Consistency lets a user expect to use things similarly. This eases learning curves and promotes efficiency. Inconsistency creates cognitive dissonance and an environment where the user has to constantly question whether the things that look the same will act the same. This makes them unsure of the system and themselves…
The entity advice selector creates a new element for users to understand without replacing any of the old paradigms. The established drop down of Client/Partner/Joint often used at the start of targeted wizards (advice for example) establishes this element to the user and its used consistently time and time again in everything from the xplan goals elements, cashflow, mindmap, right through likely to custom wizard groups such as a strategy group and “who the strategy is for” field within that.
So you might eliminate one to two fields from that first page of your wizard, but you’ve replaced it by adding a questionable new page and an inconsistent element to the wizard. Entity selector aside, whilst consistency is a good principal to apply its not a silver bullet and always needs to be balanced by what you are trying to achieve.
Targeting specific entities
I mentioned that one of the benefits (point 1) of the selector, was it allowed you to pick or target specific entities. So if a client has 2 superfunds and you only want to give advice to one of them, the end output won’t pull out both superfunds, only the specific one you ticked.
This is a benefit of the entity selector, but you can achieve the same result (with a scenario wizard) without using the entity selector and only at the cost of around 2-3 extra clicks of the mouse for the user.
So you can indeed merge out scenario data for related entities, without the need to use the entity selector. This therefore negates that benefit, whilst preserving your user experience and maintaining consistency with the rest of the xplan.
Length of wizard – number of pages
Good design takes balance, both in how much information you present on each page and the overall number of pages. Make no mistake, in wizards like fact find and advice, users will complain about the length of them (yes the number of pages) even when they have been built to be flexible and scalable. Just one of the things you have to balance and you don’t need a near empty page (…looking at you entity selector) adding to that.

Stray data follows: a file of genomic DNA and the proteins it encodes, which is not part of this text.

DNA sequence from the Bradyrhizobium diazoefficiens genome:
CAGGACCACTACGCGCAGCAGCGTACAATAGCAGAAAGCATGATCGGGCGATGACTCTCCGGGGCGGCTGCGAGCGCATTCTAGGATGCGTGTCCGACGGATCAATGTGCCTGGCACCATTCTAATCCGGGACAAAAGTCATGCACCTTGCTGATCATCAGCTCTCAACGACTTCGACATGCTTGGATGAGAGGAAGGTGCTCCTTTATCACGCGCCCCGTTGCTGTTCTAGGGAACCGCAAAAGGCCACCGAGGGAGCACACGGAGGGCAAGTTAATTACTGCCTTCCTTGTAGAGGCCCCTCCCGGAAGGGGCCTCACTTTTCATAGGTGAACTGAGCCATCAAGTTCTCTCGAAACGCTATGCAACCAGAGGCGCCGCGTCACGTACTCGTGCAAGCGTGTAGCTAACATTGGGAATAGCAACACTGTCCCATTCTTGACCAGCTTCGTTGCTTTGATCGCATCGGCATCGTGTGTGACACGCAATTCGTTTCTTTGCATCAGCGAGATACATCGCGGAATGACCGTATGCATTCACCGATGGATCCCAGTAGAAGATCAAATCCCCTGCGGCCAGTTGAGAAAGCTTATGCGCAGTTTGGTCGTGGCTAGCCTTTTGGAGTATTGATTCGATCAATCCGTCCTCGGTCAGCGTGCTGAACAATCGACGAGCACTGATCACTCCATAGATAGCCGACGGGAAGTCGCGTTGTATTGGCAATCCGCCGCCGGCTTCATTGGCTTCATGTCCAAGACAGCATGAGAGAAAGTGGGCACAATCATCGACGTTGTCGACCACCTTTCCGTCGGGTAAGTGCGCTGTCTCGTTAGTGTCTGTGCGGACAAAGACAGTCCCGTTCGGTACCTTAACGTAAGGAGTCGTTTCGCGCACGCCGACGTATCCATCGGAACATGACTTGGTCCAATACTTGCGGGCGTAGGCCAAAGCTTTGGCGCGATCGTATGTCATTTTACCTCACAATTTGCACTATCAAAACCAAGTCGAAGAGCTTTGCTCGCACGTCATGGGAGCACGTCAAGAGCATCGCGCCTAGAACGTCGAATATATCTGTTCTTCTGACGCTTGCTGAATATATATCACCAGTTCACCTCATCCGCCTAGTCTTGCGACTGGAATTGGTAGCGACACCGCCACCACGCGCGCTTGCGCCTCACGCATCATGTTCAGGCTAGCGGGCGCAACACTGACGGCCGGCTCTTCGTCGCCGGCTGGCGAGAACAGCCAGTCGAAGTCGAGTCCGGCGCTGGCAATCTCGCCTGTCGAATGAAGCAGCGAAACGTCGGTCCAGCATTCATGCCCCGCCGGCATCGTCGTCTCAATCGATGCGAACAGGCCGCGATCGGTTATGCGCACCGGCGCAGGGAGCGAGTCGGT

The right tool for the right job
Despite the above, like anything in xplan development, be it coding or building, there are often few absolutes and a multitude of ways to achieving an outcome.
For example, a review wizard or basic investment roa that centres on IPS could be an ideal candidate. IPS allows you to view and model related entity portfolios from the client screen (no toggling needed) it also has a link to the entity selector by using ‘SX’ in the code to only pull through portfolios of those selected.
In such a case the entity selector in its current form may help deliver the best result.
I enjoyed this topic born from a simple enough question and think a lot of people might be surprised by how much discussion (and at times discourse) can be achieved from just one element in the system. It also served to highlight the array of considerations and competing design decisions a developer intrinsically has to balance when crafting a great experience for their clients and users.
Some further items or additional information
How to set up the entity selector
You can enable the entity selector on any scenario wizard by going to the ‘configurations’ for that specific wizard. See the screenshot below.
Why can I set it for non scenario wizards?
Based on its historical implementation and the coding for it, the entity selector should only be visible on scenario wizards. You may be wondering then why you can see and select the option for regular wizards (2.14, 2.15), this is most likely just a bug or lazy design.